When a person tests positive for COVID-19, local health officials interview that person to find out where they’ve been and with whom they’ve had contact. Anyone who has had close contact in a confined space for more than 10 minutes with someone who tests positive will be contacted by county public health officials and likely asked to self-quarantine. The public health risk to anyone else is considered low.

Learn more: What is contact tracing and why is it important?

Why isn’t more information being released about those who have tested positive?

Summit County health officials no longer will release demographic information — including age, gender and residency — about new cases because providing that information would be too taxing on health officials who are focused on investigating and managing the public health crisis. Officials also noted that age data, specifically, wouldn’t accurately reflect the outbreak because only at-risk groups are being tested.

Health officials also will not release information about where a person visited before testing positive because they believe it would cause “unnecessary panic.”

There also is a concern that releasing information could prevent patients from reporting their illness because they are afraid of being identified.

How can I protect myself?

  • Avoid contact with people who are sick and stay home if you are sick
  • Avoid touching your eyes, nose and mouth
  • Cover coughs and sneezes with your inner elbow shirt sleeve or a tissue, and then throw the tissue in the trash
  • Clean and disinfect frequently touched objects and surfaces such as desks, doorknobs, handrails, etc.
  • Wash your hands often with soap and water for at least 20 seconds, especially after going to the bathroom, before eating and after blowing your nose, coughing or sneezing
  • Get your flu shot, and stay up-to-date on other routine childhood and adult immunizations

How do I know if I have COVID-19?

Without a test, it’s difficult to be sure, but common symptoms include a dry cough, fever and shortness of breath.

How can I get tested for COVID-19?

Only those who are seriously ill will be tested. Health care workers and first responders also will be tested if symptomatic.

What should I do if I think I have COVID-19?

If you’re younger than 60 and otherwise healthy, self-isolate and treat your symptoms like you would with any other illness. If your symptoms worsen or you have concerns, call you health care provider.

If you’re older than 60 or have chronic health conditions — like heart disease, diabetes or lung disease — call your health care provider.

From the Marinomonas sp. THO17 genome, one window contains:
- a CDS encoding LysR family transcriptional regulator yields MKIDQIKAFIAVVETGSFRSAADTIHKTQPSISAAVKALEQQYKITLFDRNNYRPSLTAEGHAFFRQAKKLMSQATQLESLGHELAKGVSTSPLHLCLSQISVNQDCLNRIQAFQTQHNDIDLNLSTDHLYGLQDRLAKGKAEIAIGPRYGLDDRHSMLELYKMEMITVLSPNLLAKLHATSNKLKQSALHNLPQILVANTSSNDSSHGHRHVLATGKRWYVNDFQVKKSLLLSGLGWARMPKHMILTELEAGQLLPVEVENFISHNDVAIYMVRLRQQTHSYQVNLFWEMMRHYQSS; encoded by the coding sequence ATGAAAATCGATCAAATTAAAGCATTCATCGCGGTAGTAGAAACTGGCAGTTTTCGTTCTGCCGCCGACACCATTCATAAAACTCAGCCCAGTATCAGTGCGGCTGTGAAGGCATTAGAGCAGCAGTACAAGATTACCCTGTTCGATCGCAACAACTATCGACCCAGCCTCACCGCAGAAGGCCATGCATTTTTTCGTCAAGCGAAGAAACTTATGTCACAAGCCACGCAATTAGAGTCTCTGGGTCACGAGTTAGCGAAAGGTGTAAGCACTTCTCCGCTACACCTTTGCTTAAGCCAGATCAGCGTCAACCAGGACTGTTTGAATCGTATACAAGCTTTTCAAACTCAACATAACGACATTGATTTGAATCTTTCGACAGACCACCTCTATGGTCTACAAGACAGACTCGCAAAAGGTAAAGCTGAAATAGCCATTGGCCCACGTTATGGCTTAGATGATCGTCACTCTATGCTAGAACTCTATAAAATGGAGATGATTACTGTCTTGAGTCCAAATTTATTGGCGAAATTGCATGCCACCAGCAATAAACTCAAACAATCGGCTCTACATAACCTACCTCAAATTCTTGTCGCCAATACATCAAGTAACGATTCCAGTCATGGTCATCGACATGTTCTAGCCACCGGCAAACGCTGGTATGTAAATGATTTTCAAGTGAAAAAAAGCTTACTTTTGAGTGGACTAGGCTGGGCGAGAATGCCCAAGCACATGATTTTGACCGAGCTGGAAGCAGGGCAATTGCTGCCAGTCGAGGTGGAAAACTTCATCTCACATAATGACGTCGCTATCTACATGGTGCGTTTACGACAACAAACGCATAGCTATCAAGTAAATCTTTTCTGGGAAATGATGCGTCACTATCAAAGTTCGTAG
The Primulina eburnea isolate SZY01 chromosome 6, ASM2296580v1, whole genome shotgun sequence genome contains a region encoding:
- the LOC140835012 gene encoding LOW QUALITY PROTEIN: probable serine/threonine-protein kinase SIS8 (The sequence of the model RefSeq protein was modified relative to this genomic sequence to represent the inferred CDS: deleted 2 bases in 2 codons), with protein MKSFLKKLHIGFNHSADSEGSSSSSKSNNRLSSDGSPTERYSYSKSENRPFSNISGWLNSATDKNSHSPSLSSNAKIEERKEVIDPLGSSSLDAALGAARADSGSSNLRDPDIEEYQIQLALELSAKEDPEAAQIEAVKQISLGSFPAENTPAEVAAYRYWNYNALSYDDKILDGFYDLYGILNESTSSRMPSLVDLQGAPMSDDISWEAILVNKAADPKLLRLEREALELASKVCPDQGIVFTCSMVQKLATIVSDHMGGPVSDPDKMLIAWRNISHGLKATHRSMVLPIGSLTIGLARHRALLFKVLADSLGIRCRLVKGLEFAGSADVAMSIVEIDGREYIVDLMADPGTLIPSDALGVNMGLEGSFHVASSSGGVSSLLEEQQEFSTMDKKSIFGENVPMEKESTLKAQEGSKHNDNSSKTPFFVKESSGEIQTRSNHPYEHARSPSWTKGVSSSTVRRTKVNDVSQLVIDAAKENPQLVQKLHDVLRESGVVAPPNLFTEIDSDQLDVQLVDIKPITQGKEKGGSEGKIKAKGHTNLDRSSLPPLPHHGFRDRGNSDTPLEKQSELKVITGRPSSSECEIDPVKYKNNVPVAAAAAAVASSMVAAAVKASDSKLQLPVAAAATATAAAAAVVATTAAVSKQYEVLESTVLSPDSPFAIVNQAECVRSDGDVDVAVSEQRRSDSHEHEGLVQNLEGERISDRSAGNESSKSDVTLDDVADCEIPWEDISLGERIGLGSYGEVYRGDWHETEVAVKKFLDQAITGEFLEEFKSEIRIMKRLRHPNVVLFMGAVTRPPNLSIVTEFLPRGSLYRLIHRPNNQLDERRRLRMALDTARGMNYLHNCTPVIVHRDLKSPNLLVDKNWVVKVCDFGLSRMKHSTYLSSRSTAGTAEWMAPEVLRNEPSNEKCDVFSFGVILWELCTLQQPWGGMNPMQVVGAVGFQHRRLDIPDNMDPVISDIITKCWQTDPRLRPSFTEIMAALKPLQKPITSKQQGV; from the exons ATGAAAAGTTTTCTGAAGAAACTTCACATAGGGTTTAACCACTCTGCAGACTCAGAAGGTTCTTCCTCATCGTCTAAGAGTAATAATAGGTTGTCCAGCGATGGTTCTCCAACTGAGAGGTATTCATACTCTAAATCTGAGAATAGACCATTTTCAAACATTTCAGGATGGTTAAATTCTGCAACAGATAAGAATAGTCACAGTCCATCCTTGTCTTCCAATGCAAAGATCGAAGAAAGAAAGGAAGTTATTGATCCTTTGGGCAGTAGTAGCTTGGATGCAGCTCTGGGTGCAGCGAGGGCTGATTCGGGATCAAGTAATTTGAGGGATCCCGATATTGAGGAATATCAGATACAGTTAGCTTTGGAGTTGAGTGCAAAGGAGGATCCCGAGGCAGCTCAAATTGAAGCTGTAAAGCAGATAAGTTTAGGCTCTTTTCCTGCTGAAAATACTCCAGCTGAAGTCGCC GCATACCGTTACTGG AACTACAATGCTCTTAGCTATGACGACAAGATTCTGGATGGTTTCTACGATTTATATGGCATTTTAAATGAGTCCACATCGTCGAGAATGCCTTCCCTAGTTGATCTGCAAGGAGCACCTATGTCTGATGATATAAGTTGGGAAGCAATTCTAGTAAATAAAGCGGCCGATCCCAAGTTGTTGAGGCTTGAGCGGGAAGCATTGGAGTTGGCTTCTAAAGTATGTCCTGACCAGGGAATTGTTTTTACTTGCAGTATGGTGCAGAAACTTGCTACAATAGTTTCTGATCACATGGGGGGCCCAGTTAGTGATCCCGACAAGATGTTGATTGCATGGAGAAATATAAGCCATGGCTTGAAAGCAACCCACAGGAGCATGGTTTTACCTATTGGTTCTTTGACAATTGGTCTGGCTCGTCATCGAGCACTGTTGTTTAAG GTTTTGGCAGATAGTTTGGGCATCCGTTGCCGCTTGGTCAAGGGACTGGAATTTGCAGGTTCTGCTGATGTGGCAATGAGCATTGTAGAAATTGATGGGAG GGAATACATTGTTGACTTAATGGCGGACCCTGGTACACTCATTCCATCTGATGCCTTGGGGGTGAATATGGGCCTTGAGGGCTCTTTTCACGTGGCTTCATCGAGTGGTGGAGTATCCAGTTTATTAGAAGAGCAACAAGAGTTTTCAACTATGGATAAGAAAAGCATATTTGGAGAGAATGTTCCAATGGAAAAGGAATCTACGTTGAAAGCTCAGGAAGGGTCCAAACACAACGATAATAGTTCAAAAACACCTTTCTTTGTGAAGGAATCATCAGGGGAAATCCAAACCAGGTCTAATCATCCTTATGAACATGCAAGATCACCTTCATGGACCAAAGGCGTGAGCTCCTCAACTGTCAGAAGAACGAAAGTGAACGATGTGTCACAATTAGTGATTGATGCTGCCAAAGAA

People who are ill should remain isolated for 7-10 days and should not leave isolation until their symptoms improve and they don’t have a fever for 72 hours, without the help of fever-reducing medications.

Also, be sure to report you symptoms in Summit County’s new symptom tracker.

Is St. Anthony Summit Medical Center prepared for the outbreak?

It depends how many people become infected with COVID-19 and how quickly. It is estimated that 15% of cases require hospitalization. The local hospital previously had 10 isolation rooms, which are patient rooms capable of negative air pressure. Since the outbreak began, the hospital has added temporary isolation rooms, more than doubling the total. Before the outbreak, the isolation rooms had never been used. A hospital spokesman declined to say how many ventilators the hospital has but said it is working to build “surge capacity.”

What is the death rate of COVID-19 compared with other coronavirus and recent pandemics?

  • MERS (2012): 34% death rate, more than 858 deaths
  • SARS (2003): 10% death rate, 774 deaths
  • COVID-19 pandemic (2019): 0.25% to 3.0% death rate, about 26,000 deaths so far
  • H1N1 flu pandemic (swine flu, 2009): 0.02% death rate, 151,000-575,000 deaths

Source: Centers for Disease Control and Prevention

Where can I find the latest numbers on positive cases?

What business are allowed to be open?

  • Federal, state, local and special district facilities, public utilities and utility service providers (electric utility providers, internet service providers, water and sewer service providers)
  • Banks, title companies, grocery stores, pet food stores, hardware stores
  • Medical service providers, including hospitals, doctors offices, physical therapists and pharmacies, medical supply companies, dental offices and veterinarians
  • Retail gas stations, car dealerships, auto mechanic facilities, car rental companies
  • Department stores, like Walmart and Target
  • The sale of food and beverages — including liquor, beer and wine — is limited to carry-out. Food and nonalcoholic beverages also can be delivered.

Learn more: Public health order, public health order Q&A